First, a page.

When you think of Southern California, you likely think about the area’s sunny skies, warm temperatures, sandy beaches, and endless activities. However, SoCal is so much more. The region ranks high for diversity, culture, schools, career opportunities, agriculture, and wellness, making it one of the best places to live and raise a family. If the above attributes have convinced you that San Diego or other Southern California cities are your next home, it’s a move you’ll be proud you made.
As you prepare to move to SoCal, it’s easy to get wrapped up in the logistics of relocating; including finding a home, packing, hiring movers, and getting settled into your new place. While those things are essential, if you’re moving with kids, you should also consider the emotional impact this transition will have on their lives.
Before the Move
Identifying, understanding, and supporting your kids is essential to ensuring that everyone comes to appreciate and enjoy SoCal living. Below are some steps parents can take to help their kids adjust before moving.
Bring Them in The Loop
Your kids don’t need to know the moment you start contemplating a move. However, once you’ve decided and found your SoCal dream home, it’s time to bring them in the loop. You’ll want to allow them to sit with the idea, grieve, and prepare for this next chapter in their lives.
Have a family meeting and discuss the move. Listen to what your kids have to say and validate their feelings. Answer the questions you can and be okay with sharing when you don’t know the answer. Show them photos of the house and point out the positives that can help ease their fears or frustrations about moving.
Allow Them to Grieve
Kids five and younger may not feel one way or another about moving. They often feed off your emotions. So, if you’re excited about living in SoCal, they’ll also be excited. On the other hand, older children will likely experience some level of fear, anxiety, and frustration. They may feel like their world is over as they must leave behind what was familiar and adjust to something new. Teens, in particular, will struggle the most as they’re in a critical stage in their lives that’s already filled with emotional highs and lows.
Don’t reprimand or punish your kids for grieving. Give them the space they need to process their emotions. Be there to be a listening ear when asked and provide solutions to their questions. It may take time, but eventually, they’ll learn to adapt.
Create Fun Memories
Before your scheduled moving date, find ways to create fun memories for your kids. These events and activities will give them a sense of closure and something positive to look back on if they start feeling down. Host a going away party, plan play dates or sleepovers, and spend quality time doing things you’ve always loved from your old neighborhood.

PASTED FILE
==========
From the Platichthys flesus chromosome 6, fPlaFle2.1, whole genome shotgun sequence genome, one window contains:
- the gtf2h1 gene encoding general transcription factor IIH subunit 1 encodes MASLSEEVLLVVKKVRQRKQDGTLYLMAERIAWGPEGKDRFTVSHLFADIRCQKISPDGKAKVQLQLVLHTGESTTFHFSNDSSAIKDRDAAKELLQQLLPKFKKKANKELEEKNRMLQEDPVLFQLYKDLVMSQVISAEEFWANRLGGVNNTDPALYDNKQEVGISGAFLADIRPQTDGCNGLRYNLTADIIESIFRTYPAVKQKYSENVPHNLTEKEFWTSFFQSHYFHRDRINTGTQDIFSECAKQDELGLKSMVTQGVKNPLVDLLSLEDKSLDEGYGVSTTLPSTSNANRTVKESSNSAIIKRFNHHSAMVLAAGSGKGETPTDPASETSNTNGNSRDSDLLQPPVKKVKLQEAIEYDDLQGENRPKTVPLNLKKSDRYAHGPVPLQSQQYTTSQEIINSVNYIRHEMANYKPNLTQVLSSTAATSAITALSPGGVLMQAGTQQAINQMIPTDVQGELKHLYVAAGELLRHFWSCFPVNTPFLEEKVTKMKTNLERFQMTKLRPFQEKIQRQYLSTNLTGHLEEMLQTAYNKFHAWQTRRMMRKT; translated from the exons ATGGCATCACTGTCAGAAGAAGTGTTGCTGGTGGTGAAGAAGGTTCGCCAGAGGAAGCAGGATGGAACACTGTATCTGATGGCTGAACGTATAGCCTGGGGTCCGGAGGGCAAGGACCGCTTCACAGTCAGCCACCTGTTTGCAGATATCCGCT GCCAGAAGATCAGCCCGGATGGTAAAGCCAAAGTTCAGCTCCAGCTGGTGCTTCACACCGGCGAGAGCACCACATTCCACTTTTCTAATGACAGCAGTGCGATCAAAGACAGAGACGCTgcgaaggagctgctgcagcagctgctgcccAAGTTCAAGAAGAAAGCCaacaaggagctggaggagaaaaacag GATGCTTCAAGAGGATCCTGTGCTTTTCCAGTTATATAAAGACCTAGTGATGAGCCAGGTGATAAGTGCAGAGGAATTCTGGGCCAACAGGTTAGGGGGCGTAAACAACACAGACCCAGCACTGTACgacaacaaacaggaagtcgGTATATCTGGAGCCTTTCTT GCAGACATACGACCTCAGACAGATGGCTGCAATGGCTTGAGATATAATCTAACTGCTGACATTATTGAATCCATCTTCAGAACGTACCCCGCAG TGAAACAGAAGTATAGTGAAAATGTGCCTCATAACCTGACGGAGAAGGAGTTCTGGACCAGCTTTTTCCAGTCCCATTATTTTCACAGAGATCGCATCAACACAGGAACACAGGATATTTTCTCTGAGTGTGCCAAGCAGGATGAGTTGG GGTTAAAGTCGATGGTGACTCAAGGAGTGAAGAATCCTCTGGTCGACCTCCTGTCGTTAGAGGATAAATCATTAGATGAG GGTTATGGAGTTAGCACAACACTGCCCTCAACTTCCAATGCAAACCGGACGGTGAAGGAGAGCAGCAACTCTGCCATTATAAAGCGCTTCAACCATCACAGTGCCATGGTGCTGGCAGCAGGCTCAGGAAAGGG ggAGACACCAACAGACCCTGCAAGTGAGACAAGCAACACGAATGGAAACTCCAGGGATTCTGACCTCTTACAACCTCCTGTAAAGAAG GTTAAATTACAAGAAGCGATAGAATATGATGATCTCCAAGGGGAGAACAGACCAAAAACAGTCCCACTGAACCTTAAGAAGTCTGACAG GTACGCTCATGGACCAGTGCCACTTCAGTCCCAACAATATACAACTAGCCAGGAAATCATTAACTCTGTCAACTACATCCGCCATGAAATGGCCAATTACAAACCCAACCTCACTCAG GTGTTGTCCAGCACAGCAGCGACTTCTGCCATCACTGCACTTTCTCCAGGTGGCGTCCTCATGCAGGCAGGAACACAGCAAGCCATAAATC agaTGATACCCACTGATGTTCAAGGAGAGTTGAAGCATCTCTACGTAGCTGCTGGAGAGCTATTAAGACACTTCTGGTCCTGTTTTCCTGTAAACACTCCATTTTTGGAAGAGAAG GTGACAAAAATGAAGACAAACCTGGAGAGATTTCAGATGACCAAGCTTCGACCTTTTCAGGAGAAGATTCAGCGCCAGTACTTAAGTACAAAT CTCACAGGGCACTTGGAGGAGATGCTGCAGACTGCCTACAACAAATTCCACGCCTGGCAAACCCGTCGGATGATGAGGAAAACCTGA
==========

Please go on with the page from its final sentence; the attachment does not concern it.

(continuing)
Lastly, ensure that your kids get contact information for anyone they’re close to so they can keep in touch after moving.
After the Move
It takes time for kids to adjust to a move. Although it won’t happen overnight, there are some things parents can do to make the process easier.
Stick to Normal Routines
Structure and routines help children adjust faster. While some things may change (i.e., start time for school or work, etc.), do the best you can to maintain the same routines. It helps them feel control and familiarity as they learn how to adapt and appreciate their new environment.
Enroll Them in Fun Activities
Being the new kid on the block is never easy. You can help your kids get acquainted with other children by enrolling them in youth activities in the school, community center, or neighborhood. Whether it’s a local sports team or an art and theater club, if it ties to your child’s interests, they will have an easier time socializing with others and adjusting to life in SoCal.
There’s no timeline on when a child will adjust to moving, but if you notice their negative emotions and behaviors continuing after a few months, you may need help. Teens may have the most challenging time and start acting out through isolation, moodiness, poor eating habits, defiance, unfavorable academic performance, violence, and substance abuse. If these red flags are present, reaching out to a SoCal Treatment Center for teens is advised.
DBT For Teens in California
Southern California Treatment Centers for teens offer a safe and healthy environment for your children to share their deepest fears and overwhelming emotions. DBT for teen in California is a therapeutic technique that counselors use to help teens to manage their feelings, change their behaviors, and improve their quality of life.
Families are flocking to Southern California, but relocating your family is an all-encompassing process. Although it’s essential to focus on the logistics, parents are encouraged to remember the emotional effect this change can have on their kids. Using the advice above before and after the move, you can make the transition to SoCal living easier for everyone.